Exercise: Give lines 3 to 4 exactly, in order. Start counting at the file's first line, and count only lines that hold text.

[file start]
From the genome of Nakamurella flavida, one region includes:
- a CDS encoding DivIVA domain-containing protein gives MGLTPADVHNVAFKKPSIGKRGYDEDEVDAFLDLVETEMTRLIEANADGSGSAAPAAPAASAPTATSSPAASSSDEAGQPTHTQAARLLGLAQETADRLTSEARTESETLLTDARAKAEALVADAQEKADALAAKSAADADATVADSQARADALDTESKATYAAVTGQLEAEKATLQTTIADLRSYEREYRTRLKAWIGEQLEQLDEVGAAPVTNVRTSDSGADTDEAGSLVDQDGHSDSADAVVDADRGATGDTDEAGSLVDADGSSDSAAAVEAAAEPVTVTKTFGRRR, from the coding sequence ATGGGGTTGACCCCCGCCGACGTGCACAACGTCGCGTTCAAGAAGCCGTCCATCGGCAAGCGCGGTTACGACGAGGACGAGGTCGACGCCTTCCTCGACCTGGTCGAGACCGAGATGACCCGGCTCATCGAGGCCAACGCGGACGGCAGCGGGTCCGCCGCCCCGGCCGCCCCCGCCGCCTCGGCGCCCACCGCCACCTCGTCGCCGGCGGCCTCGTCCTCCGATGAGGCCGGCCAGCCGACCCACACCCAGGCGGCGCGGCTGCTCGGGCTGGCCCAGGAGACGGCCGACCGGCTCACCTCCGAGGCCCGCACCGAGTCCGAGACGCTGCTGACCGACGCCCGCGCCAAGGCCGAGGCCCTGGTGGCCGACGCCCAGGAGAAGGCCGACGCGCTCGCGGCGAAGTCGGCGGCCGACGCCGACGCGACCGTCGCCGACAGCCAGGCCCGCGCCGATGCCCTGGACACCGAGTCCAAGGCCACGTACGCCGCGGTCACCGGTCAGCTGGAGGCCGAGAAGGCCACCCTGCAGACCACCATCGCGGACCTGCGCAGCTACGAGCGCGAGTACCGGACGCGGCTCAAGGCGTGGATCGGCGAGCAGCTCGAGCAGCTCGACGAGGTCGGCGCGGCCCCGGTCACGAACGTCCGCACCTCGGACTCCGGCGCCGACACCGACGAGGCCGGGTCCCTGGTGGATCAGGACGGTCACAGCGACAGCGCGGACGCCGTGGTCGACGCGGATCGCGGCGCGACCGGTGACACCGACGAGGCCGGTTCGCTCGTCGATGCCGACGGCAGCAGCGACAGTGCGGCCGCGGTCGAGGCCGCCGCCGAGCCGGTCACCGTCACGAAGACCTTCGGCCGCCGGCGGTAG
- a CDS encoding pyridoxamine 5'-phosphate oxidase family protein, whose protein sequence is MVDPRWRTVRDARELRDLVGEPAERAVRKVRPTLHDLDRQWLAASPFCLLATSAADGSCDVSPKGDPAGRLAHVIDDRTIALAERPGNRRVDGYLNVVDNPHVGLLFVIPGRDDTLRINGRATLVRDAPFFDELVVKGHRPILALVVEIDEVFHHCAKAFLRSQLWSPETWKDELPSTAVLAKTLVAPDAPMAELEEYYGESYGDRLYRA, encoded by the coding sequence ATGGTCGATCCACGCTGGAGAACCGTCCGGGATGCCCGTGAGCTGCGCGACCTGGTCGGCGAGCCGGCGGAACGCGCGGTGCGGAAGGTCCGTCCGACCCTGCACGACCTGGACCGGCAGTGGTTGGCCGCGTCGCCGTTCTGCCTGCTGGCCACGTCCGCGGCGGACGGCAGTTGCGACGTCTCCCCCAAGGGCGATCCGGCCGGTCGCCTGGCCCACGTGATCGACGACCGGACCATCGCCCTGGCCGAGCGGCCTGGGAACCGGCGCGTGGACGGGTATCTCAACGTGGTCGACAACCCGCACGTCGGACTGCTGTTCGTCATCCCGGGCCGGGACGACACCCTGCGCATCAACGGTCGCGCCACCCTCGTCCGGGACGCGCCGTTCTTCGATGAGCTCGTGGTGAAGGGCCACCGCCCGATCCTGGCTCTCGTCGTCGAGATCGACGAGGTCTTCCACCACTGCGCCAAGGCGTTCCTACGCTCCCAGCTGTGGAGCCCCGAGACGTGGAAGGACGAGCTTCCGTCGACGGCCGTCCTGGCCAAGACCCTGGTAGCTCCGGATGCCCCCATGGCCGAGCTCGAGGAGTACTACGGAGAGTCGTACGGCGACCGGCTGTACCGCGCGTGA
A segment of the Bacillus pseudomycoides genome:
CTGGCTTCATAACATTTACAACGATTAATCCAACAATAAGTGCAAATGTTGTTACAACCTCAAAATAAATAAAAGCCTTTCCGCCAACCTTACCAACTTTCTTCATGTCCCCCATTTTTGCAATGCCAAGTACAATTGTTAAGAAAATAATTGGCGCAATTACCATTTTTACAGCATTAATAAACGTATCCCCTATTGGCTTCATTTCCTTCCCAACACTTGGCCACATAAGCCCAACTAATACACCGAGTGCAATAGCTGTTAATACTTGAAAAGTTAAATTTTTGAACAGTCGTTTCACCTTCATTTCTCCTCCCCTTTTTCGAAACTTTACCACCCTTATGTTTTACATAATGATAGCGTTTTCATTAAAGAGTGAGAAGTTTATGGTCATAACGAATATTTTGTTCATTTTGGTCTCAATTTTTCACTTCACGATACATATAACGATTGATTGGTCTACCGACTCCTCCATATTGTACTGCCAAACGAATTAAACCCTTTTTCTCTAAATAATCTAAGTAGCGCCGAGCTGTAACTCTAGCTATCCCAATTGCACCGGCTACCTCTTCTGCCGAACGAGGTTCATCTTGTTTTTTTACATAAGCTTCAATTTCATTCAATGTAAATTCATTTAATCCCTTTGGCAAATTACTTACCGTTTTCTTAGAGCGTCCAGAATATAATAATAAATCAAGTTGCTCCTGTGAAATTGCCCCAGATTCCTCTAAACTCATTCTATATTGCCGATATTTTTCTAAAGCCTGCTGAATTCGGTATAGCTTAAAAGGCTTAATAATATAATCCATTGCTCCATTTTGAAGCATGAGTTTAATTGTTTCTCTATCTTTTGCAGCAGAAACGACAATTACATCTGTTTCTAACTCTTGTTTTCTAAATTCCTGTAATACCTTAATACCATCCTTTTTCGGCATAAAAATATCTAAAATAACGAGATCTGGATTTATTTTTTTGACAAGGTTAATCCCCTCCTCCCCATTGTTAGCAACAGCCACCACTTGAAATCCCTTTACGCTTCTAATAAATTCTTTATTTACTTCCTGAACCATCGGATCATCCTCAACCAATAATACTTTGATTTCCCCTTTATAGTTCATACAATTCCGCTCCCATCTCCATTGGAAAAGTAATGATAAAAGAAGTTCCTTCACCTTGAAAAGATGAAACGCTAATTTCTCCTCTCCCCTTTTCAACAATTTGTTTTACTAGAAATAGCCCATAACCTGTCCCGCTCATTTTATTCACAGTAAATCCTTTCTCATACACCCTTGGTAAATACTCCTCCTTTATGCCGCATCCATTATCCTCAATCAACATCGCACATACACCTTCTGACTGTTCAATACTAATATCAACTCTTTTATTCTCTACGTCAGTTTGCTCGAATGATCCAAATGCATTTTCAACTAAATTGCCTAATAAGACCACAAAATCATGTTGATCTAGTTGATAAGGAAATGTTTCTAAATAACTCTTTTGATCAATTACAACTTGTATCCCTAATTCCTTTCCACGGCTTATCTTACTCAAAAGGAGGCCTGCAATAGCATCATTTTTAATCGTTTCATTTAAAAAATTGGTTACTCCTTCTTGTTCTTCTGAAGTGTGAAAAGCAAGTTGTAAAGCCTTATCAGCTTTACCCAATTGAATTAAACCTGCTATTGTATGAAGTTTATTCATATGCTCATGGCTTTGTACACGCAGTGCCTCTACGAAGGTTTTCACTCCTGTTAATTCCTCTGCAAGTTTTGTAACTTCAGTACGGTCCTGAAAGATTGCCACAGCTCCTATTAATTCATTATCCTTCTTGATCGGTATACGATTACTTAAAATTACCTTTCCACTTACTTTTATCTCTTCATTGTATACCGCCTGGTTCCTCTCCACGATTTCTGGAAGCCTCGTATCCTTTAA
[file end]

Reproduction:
- a CDS encoding pyridoxamine 5'-phosphate oxidase family protein, whose protein sequence is MVDPRWRTVRDARELRDLVGEPAERAVRKVRPTLHDLDRQWLAASPFCLLATSAADGSCDVSPKGDPAGRLAHVIDDRTIALAERPGNRRVDGYLNVVDNPHVGLLFVIPGRDDTLRINGRATLVRDAPFFDELVVKGHRPILALVVEIDEVFHHCAKAFLRSQLWSPETWKDELPSTAVLAKTLVAPDAPMAELEEYYGESYGDRLYRA, encoded by the coding sequence ATGGTCGATCCACGCTGGAGAACCGTCCGGGATGCCCGTGAGCTGCGCGACCTGGTCGGCGAGCCGGCGGAACGCGCGGTGCGGAAGGTCCGTCCGACCCTGCACGACCTGGACCGGCAGTGGTTGGCCGCGTCGCCGTTCTGCCTGCTGGCCACGTCCGCGGCGGACGGCAGTTGCGACGTCTCCCCCAAGGGCGATCCGGCCGGTCGCCTGGCCCACGTGATCGACGACCGGACCATCGCCCTGGCCGAGCGGCCTGGGAACCGGCGCGTGGACGGGTATCTCAACGTGGTCGACAACCCGCACGTCGGACTGCTGTTCGTCATCCCGGGCCGGGACGACACCCTGCGCATCAACGGTCGCGCCACCCTCGTCCGGGACGCGCCGTTCTTCGATGAGCTCGTGGTGAAGGGCCACCGCCCGATCCTGGCTCTCGTCGTCGAGATCGACGAGGTCTTCCACCACTGCGCCAAGGCGTTCCTACGCTCCCAGCTGTGGAGCCCCGAGACGTGGAAGGACGAGCTTCCGTCGACGGCCGTCCTGGCCAAGACCCTGGTAGCTCCGGATGCCCCCATGGCCGAGCTCGAGGAGTACTACGGAGAGTCGTACGGCGACCGGCTGTACCGCGCGTGA
A segment of the Bacillus pseudomycoides genome: